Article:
Interview: Why Nordica Is Going It Alone

Nordica was founded in 2015 following the failure of Estonian Air but has only just started operating under its own AOC. Can you explain a little about the airline’s history?

The Nordic Aviation Group was established in September 2015 by the government of Estonia with the goal of ensuring the availability of the flight connections that Estonia needs, and exporting our expertise to provide European communities with connectivity.

To be able to connect the Estonian market with as many destinations and countries as possible from the very beginning, it was necessary to enter a cooperation with an established airline.

Adria Airways was the right partner at that time to gain access to 1,316 destinations in 192 countries through interline and codeshare agreements. However, we wanted to expand our offer and cooperation and saw a limitation with Adria.

From autumn 2016 until end of July 2021, Nordica had an extensive cooperation with LOT Polish Airlines. For its regular route flights and ticket sales, Nordica used LOT’s commercial platform that ensured partnership possibilities.

But we have now grown up and, as of August 2021, we are using our own commercial platform. This allows us to act independent and offer flights for excellent value for money to our passengers.

Why you have taken the decision to launch services under the Nordica brand?

Since the beginning of our operations, Nordica implemented the model of a virtual carrier where activities are outsourced to external partners.

The aircraft and crew were therefore provided by wet-leasing partners—the most important being our operational subsidiary Regional Jet, which more recently started doing business as Xfly. The commercial side of activities was outsourced to Adria, and later to LOT.

In the last couple of years, we concluded that our inhouse expertise, as well as changing environment in the aviation market, resulted in the necessity to launch our own AOC and own commercial platform. This is to guarantee our flexibility towards all our customers.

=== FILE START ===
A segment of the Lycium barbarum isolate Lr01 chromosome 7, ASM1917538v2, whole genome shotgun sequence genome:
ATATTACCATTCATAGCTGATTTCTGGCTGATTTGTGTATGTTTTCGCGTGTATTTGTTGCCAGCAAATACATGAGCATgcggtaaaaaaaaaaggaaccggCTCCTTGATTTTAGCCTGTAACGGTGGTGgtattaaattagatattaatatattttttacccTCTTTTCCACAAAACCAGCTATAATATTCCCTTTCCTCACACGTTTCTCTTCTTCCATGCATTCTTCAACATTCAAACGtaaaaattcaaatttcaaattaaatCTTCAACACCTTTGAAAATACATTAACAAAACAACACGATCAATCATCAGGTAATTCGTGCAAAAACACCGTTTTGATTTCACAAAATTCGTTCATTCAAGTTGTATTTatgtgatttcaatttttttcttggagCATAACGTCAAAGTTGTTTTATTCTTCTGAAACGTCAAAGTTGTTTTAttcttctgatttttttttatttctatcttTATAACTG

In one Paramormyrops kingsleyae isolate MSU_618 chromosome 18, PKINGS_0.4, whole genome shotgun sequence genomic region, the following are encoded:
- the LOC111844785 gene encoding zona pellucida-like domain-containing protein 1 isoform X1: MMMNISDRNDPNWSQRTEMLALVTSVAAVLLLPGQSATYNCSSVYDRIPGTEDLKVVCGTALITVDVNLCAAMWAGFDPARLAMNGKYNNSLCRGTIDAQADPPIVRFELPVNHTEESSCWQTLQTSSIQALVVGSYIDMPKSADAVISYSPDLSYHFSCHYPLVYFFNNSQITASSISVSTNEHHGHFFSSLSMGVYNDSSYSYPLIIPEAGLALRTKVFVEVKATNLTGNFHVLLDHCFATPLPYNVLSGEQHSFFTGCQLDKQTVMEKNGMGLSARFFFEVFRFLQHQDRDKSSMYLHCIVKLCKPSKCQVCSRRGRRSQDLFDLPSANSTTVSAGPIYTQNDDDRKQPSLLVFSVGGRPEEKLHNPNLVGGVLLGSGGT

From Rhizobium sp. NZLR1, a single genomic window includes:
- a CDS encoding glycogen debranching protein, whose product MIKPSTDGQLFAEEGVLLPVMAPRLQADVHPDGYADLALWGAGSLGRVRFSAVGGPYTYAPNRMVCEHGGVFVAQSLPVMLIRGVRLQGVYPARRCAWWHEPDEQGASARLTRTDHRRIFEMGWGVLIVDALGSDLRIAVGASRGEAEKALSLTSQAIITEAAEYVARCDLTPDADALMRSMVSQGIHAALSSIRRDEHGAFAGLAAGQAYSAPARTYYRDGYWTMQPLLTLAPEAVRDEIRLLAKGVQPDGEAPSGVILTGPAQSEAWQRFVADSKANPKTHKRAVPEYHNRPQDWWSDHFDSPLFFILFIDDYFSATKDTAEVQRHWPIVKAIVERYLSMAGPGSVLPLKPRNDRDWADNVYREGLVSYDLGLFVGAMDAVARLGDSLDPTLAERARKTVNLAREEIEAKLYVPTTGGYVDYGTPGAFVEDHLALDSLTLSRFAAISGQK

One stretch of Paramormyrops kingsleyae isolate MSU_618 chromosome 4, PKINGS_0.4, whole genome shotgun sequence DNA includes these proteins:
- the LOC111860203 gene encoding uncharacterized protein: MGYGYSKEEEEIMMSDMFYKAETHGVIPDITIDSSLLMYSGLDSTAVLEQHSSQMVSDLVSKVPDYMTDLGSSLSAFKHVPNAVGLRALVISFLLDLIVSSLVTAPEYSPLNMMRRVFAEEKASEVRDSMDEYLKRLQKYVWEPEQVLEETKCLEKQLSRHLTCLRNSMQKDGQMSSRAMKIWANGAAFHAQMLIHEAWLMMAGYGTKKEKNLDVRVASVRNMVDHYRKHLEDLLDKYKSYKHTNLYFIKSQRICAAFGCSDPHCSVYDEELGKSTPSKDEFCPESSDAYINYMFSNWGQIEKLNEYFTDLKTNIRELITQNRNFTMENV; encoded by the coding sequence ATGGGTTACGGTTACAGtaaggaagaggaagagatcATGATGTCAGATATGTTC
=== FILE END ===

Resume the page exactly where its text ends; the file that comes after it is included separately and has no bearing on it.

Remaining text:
Your first route is a domestic service in Sweden (Gällivare-Arvidjaur-Stockholm). How did this come about?

We realized that Public Service Obligation (PSO) routes can become a viable part of our business as they provide the stable income to the company. As a result, we participated and won the tender to operate this route in Sweden and have been flying it ever since. We constantly monitor the market and participate in other tenders we deem suitable for us.

Why do you believe route procurements represent the greatest potential for Nordica right now?

In the post-COVID landscape, many routes could fulfil PSO requirements as carriers falter and demand becomes weaker. Major airlines are likely bound to drop services on thin routes as their fleets are downsized, providing opportunities for Nordica.

In combination with our proven track of providing PSO services, appropriate fleet quality and passenger service system, we believe we have the right prerequisites for this business area.

As demand returns, do you foresee Nordica operating a scheduled network from Tallinn?

We are constantly using the set of analysis tools to determine the current set of necessary destinations and frequencies at Tallinn airport, comparing it with the present capacities.

We are in the constant state of readiness to start routes as soon as we see that the current operators do not fill the requirements of the people of Estonia. After all, the task of ours is to insure the connectivity of Estonians to the world. As we speak, the most important markets are covered at least with the basic connectivity.

How do you see Nordica’s network evolving as the recovery continues?

As per our vision of the future, we can see the growing role of the PSO routes, especially among the routes which were struggling to break even before COVID and were operated by carriers on the full commercial risks.

Now, with the recovery prognosis spreading up until 2024, such routes will be especially important to monitor for us to step into the published on them tenders. In addition to PSOs we are constantly monitoring Tallinn airport operations as well.

Photo credit: Nordica

David Casey

David Casey is Editor in Chief of Routes, the global route development community's trusted source for news and information.